Round-up: international press reporting on the collapse of Brexit deal

Articles reference Theresa May’s ‘stumbling blocks’, ‘torpedoes’ and ‘brutally exposed weaknesses’

Theresa May’s hopes of securing a deal with Brussels received a blow on Monday night after meeting resistance from the DUP. Photograph: Getty

Theresa May’s hopes of securing a deal with Brussels received a blow on Monday night after meeting resistance from the DUP. Photograph: Getty

 

The collapse of an apparent agreement on the Irish Border has dominated the news agenda in Ireland, the UK and parts of Europe. Here is a sample of the reporting on the story.

BBC: May under pressure over Irish border

Summary: Brexit talks were scuppered on Monday over what would happen to Northern Ireland and its Border

Theresa May is under pressure to get an agreement from the Democratic Unionist Party (DUP) on the status of the Irish border when the UK leaves the EU.

The prime minister pulled out of a deal with Brussels that would have kick-started trade talks after meeting fierce resistance from the DUP.

The party said it would not accept a deal which saw Northern Ireland treated differently from the rest of the UK.

Belfast Telegraph: UK could be set for Brexit without deal after DUP pull the plug

Summary: Senior DUP sources have warned the UK could be heading towards no deal on Brexit after a shambolic day in Brussels

Theresa May pulled out at the last minute from an agreement with the EU after meeting fierce resistance from Arlene Foster’s party.

She will be back in Brussels for further talks later this week but DUP insiders last night said the chances of a deal were diminishing rapidly.

“It’s back to the drawing-board,” a party source said. “Theresa May is caught between a rock and a hard place in terms of what she can do.

Guardian: May’s weakness exposed as DUP derails Brexit progress

Summary: Setback for British PM’s hopes of agreeing deal to move to next phase of talks as unionists refuse to back Irish border plan

Theresa May’s political weakness was brutally exposed to Brussels on Monday as an agreement struck between Britain and the EU to solve the problem of the Irish border and move to the next phase of Brexit talks was torpedoed by a last-minute telephone call with the leader of the Democratic Unionist party.

Confidence early on Monday that an agreement was within reach came to nothing when, during a working lunch with the European commission president, Jean Claude Juncker, May was forced to pause discussions to take a call from Arlene Foster.

The unionist leader, whose party currently provides the Tories with a working majority in the Commons, told the British prime minister that she could not support Downing Street’s planned commitment to keep Northern Ireland aligned with EU laws.

The Times: Time running out for PM, say Brussels officials

Summary: May fights to save Brexit deal after DUP veto

Theresa May was warned last night that she has four days to salvage a Brexit deal or risk delays after the Democratic Unionist Party vetoed it at the eleventh hour.

The prime minister will hold talks with Arlene Foster, leader of the DUP, in the next 24 hours in an attempt to ease Unionist concerns that Northern Ireland could have a separate status within Britain under a future deal.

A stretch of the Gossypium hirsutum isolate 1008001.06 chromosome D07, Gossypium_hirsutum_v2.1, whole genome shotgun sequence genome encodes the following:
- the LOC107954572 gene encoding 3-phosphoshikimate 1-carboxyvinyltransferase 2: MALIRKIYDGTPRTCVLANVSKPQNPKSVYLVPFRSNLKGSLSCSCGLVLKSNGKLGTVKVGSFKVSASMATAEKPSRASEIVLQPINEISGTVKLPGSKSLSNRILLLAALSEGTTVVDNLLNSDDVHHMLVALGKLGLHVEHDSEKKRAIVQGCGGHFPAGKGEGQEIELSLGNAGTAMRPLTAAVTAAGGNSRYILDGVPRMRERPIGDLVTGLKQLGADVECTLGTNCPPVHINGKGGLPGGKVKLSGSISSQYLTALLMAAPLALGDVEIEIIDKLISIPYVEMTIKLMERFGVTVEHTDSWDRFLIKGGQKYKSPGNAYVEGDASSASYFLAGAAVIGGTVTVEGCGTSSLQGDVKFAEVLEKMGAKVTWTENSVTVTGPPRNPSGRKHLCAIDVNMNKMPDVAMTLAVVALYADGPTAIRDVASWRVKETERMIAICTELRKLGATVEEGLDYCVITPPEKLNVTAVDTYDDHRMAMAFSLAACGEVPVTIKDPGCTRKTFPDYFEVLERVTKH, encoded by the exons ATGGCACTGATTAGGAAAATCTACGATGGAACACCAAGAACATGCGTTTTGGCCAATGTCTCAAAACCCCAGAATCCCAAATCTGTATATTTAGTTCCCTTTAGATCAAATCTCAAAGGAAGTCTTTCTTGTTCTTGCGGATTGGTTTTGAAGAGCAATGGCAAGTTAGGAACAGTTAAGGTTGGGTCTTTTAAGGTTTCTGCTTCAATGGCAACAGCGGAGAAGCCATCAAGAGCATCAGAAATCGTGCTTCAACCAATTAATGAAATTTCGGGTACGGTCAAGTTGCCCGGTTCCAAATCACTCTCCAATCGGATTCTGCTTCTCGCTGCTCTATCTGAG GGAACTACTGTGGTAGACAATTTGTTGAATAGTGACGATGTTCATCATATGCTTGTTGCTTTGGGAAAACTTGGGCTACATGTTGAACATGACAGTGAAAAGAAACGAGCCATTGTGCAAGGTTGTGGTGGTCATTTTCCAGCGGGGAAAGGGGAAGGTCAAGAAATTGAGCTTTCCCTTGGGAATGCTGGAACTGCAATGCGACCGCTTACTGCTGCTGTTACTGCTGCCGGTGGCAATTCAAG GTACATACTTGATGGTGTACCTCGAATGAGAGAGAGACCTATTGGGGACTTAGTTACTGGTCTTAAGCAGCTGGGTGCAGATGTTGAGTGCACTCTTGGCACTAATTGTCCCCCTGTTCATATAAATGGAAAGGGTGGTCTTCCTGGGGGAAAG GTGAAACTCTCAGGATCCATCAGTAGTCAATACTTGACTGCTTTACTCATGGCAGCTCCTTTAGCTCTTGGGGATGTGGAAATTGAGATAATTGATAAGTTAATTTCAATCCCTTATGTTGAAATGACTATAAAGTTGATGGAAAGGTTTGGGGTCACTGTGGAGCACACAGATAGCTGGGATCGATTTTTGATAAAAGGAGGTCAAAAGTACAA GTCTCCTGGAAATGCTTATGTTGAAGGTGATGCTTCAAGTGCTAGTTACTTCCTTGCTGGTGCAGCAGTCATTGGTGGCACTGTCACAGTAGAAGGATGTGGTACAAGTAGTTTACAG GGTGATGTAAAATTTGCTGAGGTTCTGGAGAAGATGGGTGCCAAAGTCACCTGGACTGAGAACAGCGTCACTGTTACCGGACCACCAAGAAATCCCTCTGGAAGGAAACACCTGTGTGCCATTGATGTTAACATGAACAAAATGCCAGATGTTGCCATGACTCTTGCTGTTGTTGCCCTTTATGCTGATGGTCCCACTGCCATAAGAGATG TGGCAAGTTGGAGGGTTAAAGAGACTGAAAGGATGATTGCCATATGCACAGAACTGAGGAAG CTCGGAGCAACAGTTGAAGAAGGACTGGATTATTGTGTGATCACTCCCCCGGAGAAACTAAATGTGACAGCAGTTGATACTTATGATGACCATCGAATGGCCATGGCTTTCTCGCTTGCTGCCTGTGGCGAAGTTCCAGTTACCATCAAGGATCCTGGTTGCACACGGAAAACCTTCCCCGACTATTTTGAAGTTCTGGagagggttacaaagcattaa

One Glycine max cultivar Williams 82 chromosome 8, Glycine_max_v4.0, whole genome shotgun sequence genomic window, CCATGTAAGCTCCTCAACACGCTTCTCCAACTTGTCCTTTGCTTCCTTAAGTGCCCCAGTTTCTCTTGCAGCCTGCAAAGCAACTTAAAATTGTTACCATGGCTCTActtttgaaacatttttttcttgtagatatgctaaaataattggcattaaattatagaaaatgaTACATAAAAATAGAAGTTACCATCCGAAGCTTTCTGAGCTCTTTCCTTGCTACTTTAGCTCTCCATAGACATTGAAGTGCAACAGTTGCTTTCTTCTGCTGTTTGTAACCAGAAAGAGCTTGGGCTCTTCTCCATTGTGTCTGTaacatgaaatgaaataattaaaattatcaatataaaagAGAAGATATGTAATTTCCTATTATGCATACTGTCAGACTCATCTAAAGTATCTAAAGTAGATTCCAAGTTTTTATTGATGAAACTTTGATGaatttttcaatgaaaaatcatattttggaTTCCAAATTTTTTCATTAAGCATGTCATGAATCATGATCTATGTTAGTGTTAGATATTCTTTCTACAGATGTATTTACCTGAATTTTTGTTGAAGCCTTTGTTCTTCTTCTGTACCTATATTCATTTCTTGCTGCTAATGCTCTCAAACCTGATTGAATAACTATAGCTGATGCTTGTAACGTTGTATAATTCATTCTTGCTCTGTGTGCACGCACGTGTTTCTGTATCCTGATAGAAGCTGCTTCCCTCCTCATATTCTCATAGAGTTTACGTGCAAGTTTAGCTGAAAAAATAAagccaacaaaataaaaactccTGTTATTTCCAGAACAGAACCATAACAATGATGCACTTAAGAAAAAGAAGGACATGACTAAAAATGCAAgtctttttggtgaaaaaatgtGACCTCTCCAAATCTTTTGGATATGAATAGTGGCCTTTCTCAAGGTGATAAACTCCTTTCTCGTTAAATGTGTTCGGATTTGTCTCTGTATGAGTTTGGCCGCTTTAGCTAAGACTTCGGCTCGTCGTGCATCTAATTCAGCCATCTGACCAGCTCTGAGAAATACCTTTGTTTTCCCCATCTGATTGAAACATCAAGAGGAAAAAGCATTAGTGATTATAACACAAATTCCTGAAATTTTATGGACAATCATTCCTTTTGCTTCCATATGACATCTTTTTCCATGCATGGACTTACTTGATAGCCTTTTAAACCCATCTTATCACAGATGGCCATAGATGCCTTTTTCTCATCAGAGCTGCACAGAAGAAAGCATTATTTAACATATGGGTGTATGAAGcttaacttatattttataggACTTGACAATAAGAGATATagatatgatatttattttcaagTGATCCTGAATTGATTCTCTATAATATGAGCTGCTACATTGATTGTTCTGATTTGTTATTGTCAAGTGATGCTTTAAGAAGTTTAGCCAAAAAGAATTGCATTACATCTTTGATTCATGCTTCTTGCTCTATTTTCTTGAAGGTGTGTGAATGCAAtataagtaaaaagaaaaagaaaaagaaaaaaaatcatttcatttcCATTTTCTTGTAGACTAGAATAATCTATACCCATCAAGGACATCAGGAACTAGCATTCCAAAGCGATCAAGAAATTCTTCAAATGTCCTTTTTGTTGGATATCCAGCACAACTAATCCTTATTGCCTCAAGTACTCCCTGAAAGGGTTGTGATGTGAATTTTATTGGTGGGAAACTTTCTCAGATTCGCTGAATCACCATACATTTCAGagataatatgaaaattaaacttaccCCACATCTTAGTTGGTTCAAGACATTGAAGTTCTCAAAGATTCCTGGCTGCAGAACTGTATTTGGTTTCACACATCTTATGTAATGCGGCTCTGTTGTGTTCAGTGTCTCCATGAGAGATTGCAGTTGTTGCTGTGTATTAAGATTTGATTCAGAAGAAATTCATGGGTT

Derry Journal: Arlene Foster says DUP ‘will not accept’ North separation from UK

Summary: DUP leader, Arlene Foster, has said her party “will not accept any form of regulatory divergence” in Ireland after Brexit.

In a statement given to the media on Monday afternoon and on which no questions were taken, Mrs. Foster also accused the government in Dublin “clearly seeking to unilaterally change the Belfast Agreement without our input or consent”.

The Sun: OUT OF BORDER! PM vows to bag Brexit deal this WEEK despite clashing with DUP over Irish border

Summary: Theresa May failed to come up with a deal after a day of high-level talks in Brussels because Arlene Foster's party refused to accept and sign up to the PM's proposal

After a day of talks with European Commission President Jean-Claude Juncker, two sticking points remain — how long Euro judges can oversee EU citizens’ rights in the UK, and how to ensure there is no hard border between Northern Ireland and the Republic. To break the deadlock, The Sun has learned Mrs May offered to align rules and regulations with the EU after Brexit not just in Northern Ireland but across the whole of the UK.

The Scotsman: Theresa May scrambling as DUP say deal is a ‘unionist nightmare’

Summary: A carefully choreographed bid to clear the deadlock in Brexit talks has collapsed after Theresa May’s DUP allies torpedoed a proposed compromise on the Irish border hours before it was due to be announced.

Critics claim the Prime Minister is “threatening the constitutional integrity of the UK” after it emerged the government is ready to agree a text committing to “regulatory alignment” between Northern Ireland and the Irish Republic, prompting calls for Scotland, Wales and London to stay in the EU single market.

During a meeting in Brussels between Mrs May and EU Commission president Jean-Claude Juncker to finalise the deal, a leak of a draft agreement prompted an angry response from the DUP that threw the final stage of divorce talks into disarray.

Independent.co.uk: No deal in Brussels after DUP torpedoes Theresa May and Jean-Claude Juncher’s Northern Ireland agreement

Summary: The DUP said it would block a leaked proposal to solve the Northern Ireland issue.

Theresa May’s Brexit strategy is in disarray after the Irish Prime Minister dramatically accused her of reneging on an agreement that would have ended the deadlock in the talks.

On a day of drama, the Prime Minister pulled the plug on a deal on the Irish border after it was rejected by the Democratic Unionist Party which props her up in power - triggering claims she is being “held to ransom”.

The embarrassment left Ms May scrambling to arrange crisis talks with the DUP before she heads back to Brussels later this week, with the clock ticking on the negotiations.

The Mirror: No deal: Theresa May's desperate bid to break Brexit deadlock dramatically torpedoed by DUP

Summary: The Prime Minister is understood to have yanked a proposed deal from the table after a phone call with DUP leader Arlene Foster